2012 was a year of revelations on television. First, the nation gathered around their TV sets to witness the Queen's soggy Diamond Jubilee celebrations, before the clouds parted to allow the sunshine to illuminate Team GB's historic feats at London 2012. There was drama in reality shows The X Factor, The Voice and I'm a Celebrity Get me Out of Here, with the investigations of current affairs shows such as Newsnight and Dispatches making the headlines for both the right and wrong reasons.
British shows Doctor Who and Downton Abbey returned, while we also lapped up foreign imports such as Game of Thrones, Mad Men and The Killing. If you're looking to catch up on what you missed on TV this year, then here are our highlights of 2012.
Best Live Coverage: London 2012 Olympics (BBC One) / Paralympics (Channel 4)
Film director Danny Boyle's sublime opening ceremony astonished the nation before a single starting gun had been fired. His Isles of Wonder extravaganza charted the history of Britain, from rural splendour to vibrant post-industrial society, in the space of two hours.
The spectacular festivities inside the stadium were coupled with brilliant filmed segments such as James Bond 'skydiving' with the Queen and a hilarious reinterpretation of the famous Chariots of Fire theme featuring Mr Bean.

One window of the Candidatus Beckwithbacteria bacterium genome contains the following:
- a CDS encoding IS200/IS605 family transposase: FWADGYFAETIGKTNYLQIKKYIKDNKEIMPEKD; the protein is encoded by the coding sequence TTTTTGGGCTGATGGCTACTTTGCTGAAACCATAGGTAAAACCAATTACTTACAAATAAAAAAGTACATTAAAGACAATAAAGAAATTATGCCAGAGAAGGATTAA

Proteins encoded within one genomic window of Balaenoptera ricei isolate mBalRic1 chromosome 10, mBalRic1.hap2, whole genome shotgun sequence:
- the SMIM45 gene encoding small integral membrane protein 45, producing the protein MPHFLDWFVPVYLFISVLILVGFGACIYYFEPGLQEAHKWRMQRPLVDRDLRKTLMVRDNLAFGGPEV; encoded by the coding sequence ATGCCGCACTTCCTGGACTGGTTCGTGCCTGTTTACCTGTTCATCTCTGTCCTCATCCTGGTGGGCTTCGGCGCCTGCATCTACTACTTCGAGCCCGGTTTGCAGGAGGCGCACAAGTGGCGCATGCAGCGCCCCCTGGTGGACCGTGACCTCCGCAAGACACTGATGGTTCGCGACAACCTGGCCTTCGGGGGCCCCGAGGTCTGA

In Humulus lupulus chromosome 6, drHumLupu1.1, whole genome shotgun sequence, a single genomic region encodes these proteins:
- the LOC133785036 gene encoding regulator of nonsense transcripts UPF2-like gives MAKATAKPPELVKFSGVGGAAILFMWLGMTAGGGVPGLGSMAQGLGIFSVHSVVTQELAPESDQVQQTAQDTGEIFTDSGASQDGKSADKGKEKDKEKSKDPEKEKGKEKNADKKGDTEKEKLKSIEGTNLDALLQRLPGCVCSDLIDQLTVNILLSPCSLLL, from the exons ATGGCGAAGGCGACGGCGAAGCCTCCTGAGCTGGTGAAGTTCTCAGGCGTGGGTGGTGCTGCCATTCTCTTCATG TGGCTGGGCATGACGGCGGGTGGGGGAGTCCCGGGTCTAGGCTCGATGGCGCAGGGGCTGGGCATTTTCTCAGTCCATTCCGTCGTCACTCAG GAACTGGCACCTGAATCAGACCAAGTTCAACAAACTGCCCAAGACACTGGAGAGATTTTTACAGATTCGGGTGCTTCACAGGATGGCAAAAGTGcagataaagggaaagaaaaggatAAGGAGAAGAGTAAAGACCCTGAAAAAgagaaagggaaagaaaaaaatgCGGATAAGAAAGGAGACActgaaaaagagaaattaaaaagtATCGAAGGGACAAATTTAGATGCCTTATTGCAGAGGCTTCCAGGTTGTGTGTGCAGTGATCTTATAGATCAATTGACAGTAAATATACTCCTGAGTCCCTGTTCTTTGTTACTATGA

This was only the warm-up for the unforgettable weeks of sporting drama that followed. So many great moments flashed by that it's almost impossible to pick the best: Michael Phelps became the most decorated Olympian in history; Usain Bolt retained his 100m crown; and blade runner Oscar Pistorius ran in the Olympic 400m. Then there were the magical moments for Team GB and Paralympics GB. Wiggo, Super Saturday and the Weirwolf all stir wonderful memories, but perhaps the enduring image of the Games was the close-up of judo contestant Gemma Gibbons after she qualified for the final, staring towards the heavens with teary eyes and telling her deceased mother that she loved her.
For the majority of us it wasn't in the Olympic Stadium that the trials and tribulations of these sport stars touched our hearts, but on our own TV screens. 2012 was the year the nation spent a sizzling summer indoors.
Other highlights - Sports Personality of the Year, Stargazing Live
Best Drama: Mad Men (Sky Atlantic)
There was no Mad Men in 2011, making fans even more impatient for the show's fifth season, which started in March. Still following the adventures of advertising executives in the 1960s, we've now reached 1966 and the world is beginning to change a lot faster.
Don turned 40, and with new wife Megan tried to lead a new life as a monogamous man. His co-workers' trousers remained as loose as ever, though, as they continued their womanising, smoking and drinking, the highlight of which was Roger's hallucinatory LSD trip while listening to Pet Sounds.
Through storylines involving black secretaries, Buddhists and the Beatles, the social and cultural mores of the time were addressed, revealing a turbulent period in history. Mirroring the violence occurring in America both on the civil rights front and in the Vietnam conflict, season five was the darkest of the show so far. Woven throughout its 13 exquisitely crafted episodes was a morbid fascination with death, with references to Sylvia Plath and the Tibetan Book of the Dead.
For its brilliant performances, attention to detail and subtle storylines, the world of Mad Men is a joy to return to, and is without a doubt the best television drama this year.
Other highlights - Breaking Bad, Sherlock
Best Reality Show: The Great British Bake Off (BBC Two)